Died of wounds received in action aged 29
Buried at sea

Thomas Evans Keith was born at Wimborne, Dorset, to Elliott Lees a Conservative Member of Parliament for Oldham and, later, Birkenhead, and Florence Keith. His father was created a baronet in 1897.

Thomas had two younger brothers and five sisters. Like his father, he was educated at Eton and Christ Church, coming up to Christ Church in 1905. On his father’s death in the autumn after he came down, he inherited the title. About the same time, he joined the Dorset Yeomanry, 15th Hussars and went to Australia as ADC to Lord Chelmsford, the Governor of New South Wales.

On 16 September 1913 he married Benita Blanche Pelly.

After the outbreak of war, Thomas was posted to the Dardanelles where he commanded the 2nd South Midland Mounted Brigade, was wounded at Suvla Bay and died of his wounds.

“Sir Thomas Lees, who was formerly on the staff of Lord Chelmsford, was wounded at the Dardanelles, and died from his wounds. His body was buried at sea .”
Brisbane Courier 3 September 1915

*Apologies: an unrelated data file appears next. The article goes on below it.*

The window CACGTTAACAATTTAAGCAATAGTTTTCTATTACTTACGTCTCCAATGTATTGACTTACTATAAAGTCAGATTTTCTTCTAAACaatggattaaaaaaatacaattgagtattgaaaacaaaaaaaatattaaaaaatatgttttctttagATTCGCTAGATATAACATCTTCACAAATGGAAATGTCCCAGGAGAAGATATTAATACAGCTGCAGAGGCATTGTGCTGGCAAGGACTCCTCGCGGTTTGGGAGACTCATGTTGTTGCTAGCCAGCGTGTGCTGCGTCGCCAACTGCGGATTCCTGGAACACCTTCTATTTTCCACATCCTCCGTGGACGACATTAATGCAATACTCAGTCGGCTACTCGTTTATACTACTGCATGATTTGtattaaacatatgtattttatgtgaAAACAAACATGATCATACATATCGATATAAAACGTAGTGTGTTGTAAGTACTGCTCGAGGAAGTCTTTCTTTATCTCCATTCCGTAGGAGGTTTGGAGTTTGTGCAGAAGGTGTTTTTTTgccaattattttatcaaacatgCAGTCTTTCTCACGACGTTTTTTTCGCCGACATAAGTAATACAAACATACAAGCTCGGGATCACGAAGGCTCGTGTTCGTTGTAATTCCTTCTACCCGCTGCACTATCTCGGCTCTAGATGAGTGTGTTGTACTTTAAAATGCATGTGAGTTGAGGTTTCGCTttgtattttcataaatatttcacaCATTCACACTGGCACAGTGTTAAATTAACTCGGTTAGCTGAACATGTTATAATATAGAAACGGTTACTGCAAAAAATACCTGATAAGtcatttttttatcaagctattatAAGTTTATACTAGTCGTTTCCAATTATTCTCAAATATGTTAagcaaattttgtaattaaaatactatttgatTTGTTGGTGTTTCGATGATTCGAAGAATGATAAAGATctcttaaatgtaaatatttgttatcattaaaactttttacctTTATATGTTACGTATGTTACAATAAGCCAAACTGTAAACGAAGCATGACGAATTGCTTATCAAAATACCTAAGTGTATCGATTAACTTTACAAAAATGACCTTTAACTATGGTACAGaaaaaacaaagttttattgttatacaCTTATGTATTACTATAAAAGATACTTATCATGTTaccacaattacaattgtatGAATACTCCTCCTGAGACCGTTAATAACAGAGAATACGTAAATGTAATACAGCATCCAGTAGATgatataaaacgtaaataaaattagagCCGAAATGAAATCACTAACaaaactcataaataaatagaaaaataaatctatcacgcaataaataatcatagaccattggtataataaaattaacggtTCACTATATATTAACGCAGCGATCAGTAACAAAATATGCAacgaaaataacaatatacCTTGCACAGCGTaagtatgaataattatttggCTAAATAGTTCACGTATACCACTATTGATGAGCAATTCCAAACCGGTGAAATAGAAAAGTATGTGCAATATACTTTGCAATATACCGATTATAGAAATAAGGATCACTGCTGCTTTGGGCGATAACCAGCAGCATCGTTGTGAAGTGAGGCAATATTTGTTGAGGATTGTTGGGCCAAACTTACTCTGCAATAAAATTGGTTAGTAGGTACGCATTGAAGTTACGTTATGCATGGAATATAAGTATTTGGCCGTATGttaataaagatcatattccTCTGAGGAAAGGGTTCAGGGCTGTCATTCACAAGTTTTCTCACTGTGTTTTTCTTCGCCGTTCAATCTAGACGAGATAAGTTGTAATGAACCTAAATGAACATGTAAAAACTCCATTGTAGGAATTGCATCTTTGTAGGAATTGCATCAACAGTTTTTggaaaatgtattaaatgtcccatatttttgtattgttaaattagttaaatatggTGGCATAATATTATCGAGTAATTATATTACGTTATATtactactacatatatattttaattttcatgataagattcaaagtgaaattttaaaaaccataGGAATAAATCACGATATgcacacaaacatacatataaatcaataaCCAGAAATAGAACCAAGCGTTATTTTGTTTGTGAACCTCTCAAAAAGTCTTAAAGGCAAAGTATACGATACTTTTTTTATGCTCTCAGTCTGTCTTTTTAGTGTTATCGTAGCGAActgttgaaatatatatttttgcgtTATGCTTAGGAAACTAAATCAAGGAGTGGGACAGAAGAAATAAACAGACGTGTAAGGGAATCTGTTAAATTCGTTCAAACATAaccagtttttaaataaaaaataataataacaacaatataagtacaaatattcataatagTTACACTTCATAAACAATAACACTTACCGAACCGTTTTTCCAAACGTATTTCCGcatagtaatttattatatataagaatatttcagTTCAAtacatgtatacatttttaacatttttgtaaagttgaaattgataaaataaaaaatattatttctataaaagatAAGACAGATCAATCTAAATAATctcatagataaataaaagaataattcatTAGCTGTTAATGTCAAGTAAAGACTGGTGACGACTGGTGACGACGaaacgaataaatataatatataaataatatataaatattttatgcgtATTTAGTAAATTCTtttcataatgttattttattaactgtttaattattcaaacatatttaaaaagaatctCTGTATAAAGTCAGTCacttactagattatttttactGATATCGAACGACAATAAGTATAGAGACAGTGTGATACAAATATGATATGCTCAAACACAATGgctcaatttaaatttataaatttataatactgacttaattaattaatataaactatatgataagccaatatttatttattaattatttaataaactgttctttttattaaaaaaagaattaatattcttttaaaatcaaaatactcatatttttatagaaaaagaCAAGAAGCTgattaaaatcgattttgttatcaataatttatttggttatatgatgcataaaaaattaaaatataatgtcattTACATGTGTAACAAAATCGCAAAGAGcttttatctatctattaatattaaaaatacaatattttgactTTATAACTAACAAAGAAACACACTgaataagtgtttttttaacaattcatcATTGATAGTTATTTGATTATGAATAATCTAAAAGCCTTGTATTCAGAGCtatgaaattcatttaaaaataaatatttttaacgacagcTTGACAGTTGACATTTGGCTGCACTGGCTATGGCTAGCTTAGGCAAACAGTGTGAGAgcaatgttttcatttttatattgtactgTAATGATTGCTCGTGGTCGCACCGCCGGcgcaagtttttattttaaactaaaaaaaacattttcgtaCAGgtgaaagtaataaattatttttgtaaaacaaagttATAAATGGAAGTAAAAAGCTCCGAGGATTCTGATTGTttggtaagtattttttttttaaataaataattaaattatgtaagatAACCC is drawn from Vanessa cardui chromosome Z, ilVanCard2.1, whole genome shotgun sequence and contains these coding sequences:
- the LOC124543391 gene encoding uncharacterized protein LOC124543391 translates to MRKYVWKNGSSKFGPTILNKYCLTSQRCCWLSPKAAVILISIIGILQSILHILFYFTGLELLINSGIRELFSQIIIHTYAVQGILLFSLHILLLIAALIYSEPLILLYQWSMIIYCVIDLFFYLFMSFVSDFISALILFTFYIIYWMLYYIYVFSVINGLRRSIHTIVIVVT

“London, Thursday.
Sir Thomas Evans Keith Lees was honorary A-de-C to Lord Chelmsford in 1911-12. He was 29 years of age, and was a student of social and political problems. Lord Chelmsford evinced a great interest in Sir Thomas, and predicted a brilliant career for him. About 12 months ago he married the oldest daughter of Sir Harold Pelly. He was educated at Oxford, where he took his B.A. degree. He held a commission in the 16th (the King's) Hussars. “
The Sydney Morning Herald 3 September 1915

Sir Thomas is commemorated on Panels 17 and 18 on the Helles Memorial.

His Estate amounted to £188,610 9s 9d. Administration with Will was granted to his brother on 9 December 1915.

In 1929, his widow married as his second wife, Alan Francis Brooke 1st Viscount Alanbrooke and was the mother of the 3rd Viscount. She was killed in a car crash in 1968. The Lees family were not without tragedy; their mother died in 1917, her youngest daughter died in 1918, her third son in 1922, and her second daughter had been drowned at sea in July 1909, on the SS Waratah, en route from Durban to Cape Town, which disappeared with 211 passengers and crew aboard. The disappearance of the ship remains one of the most baffling nautical mysteries of all time. To this day no trace of the ship has ever been found.